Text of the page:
Drills to get players in shape:

I am always concerned with this type of question because coaches of U10 and U18s are going to read it and getting those two different teams in shape may look very different. For the older teams, I think it is important to have some fitness running exercises, however, most of your fitness work should be done with the ball. For the younger teams, all fitness should be done with the ball. An example of a running fitness activity is what we call "stinkers" because they are very demanding. Set a line 30 yards from the start and the players have to run to that line and back 6 times in a designated time. Our national team standard was 60 seconds. However, this standard will be difficult for most junior teams. We would do 5 or 6 of these with some other type of running mixed in to complete a series of 10 -12 exercises. Rest in between each run would vary from 30 - 45 seconds. I much prefer fitness within the game of soccer. An example is 1v1 games. If you play three or four 1v1 games (each game is 2 minutes) that is a demanding game that develops fitness, attacking skills and defensive abilities as well. 2v2 to 4v4 organizations can be very valuable to develop fitness. Finally, we do pressure training exercises that last 30-45 seconds each with the same amount of rest. All these exercises are done with the ball individually or with a partner and are technical skills repeated at high speed and intensity.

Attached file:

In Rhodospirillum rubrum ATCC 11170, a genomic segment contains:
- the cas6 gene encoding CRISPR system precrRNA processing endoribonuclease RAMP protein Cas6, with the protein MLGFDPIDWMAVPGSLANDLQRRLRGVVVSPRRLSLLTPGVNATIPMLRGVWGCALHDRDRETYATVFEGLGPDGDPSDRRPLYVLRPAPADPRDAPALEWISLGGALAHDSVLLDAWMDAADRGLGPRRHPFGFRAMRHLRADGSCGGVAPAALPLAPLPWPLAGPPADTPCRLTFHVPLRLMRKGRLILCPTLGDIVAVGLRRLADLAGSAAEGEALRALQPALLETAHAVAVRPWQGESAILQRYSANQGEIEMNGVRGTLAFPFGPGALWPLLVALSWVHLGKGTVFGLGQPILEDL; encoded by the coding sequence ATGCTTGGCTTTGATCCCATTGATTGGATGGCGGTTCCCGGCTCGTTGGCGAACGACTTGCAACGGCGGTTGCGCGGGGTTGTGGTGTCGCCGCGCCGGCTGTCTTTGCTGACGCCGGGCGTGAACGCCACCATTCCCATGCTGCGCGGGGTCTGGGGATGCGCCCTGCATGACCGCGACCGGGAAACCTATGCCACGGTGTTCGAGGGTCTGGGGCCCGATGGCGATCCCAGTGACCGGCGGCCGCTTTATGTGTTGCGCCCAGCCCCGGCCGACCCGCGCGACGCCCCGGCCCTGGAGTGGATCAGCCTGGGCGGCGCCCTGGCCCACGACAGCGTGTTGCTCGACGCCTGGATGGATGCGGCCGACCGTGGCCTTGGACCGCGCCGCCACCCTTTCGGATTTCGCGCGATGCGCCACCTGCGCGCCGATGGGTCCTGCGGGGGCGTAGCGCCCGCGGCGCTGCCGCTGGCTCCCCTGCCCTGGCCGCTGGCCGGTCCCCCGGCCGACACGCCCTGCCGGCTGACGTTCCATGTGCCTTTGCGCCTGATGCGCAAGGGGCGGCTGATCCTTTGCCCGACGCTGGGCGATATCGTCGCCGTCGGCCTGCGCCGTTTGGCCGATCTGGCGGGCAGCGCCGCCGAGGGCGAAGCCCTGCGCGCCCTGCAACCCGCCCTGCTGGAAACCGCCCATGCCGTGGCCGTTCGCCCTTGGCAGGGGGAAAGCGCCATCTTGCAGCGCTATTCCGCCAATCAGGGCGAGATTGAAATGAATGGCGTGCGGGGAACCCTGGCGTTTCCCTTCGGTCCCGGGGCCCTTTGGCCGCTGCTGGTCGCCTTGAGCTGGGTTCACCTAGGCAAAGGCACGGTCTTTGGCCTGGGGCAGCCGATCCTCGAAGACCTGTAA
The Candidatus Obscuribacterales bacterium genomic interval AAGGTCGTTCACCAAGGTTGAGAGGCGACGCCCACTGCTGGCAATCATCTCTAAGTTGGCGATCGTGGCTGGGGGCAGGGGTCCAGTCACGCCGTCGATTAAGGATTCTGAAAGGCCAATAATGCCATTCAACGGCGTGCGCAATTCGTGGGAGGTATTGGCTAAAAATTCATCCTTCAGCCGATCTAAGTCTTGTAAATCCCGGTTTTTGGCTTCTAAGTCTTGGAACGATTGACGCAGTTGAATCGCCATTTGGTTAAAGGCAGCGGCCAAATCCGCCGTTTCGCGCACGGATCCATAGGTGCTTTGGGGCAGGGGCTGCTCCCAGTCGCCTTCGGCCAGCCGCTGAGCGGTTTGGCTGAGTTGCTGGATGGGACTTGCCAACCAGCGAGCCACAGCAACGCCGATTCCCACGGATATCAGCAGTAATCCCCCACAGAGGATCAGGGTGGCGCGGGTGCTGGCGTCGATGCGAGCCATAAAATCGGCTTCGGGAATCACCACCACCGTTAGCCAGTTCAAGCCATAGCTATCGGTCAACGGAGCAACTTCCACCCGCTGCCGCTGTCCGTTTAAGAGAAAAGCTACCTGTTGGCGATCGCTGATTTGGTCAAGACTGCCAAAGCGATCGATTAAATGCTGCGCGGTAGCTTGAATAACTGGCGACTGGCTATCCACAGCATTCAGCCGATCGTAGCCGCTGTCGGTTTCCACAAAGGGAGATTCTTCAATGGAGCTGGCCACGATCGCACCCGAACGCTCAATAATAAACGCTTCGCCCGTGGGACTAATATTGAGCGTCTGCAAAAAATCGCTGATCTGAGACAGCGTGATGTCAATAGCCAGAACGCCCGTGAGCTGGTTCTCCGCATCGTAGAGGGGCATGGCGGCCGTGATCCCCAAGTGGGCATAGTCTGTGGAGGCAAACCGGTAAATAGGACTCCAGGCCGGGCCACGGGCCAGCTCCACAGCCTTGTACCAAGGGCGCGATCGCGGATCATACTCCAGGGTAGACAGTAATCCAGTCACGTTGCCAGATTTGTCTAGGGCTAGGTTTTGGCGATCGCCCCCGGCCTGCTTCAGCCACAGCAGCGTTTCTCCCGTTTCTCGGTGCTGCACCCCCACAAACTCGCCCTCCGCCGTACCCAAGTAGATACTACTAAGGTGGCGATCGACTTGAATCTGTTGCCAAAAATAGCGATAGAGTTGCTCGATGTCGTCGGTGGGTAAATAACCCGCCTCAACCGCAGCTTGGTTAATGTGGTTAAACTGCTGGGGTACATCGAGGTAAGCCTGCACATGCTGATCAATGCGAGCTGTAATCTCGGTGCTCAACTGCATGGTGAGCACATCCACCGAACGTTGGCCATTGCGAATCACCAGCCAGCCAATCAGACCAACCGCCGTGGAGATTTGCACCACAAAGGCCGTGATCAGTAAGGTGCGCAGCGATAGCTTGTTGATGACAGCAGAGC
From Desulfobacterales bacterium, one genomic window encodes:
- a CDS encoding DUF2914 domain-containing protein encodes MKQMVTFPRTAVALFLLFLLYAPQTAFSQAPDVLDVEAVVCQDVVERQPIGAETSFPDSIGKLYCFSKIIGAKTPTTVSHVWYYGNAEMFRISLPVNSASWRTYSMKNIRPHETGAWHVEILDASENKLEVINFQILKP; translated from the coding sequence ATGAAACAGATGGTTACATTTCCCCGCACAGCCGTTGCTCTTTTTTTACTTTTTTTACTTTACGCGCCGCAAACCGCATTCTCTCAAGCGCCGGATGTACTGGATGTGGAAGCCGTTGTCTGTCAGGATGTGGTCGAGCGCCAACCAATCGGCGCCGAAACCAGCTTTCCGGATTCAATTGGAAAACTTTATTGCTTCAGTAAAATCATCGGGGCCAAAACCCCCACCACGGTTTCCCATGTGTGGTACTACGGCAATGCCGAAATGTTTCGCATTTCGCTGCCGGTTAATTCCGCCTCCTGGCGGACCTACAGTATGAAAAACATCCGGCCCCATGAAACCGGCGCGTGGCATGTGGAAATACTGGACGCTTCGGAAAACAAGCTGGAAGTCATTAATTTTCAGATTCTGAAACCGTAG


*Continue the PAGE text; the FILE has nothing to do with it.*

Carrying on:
How to develop technique: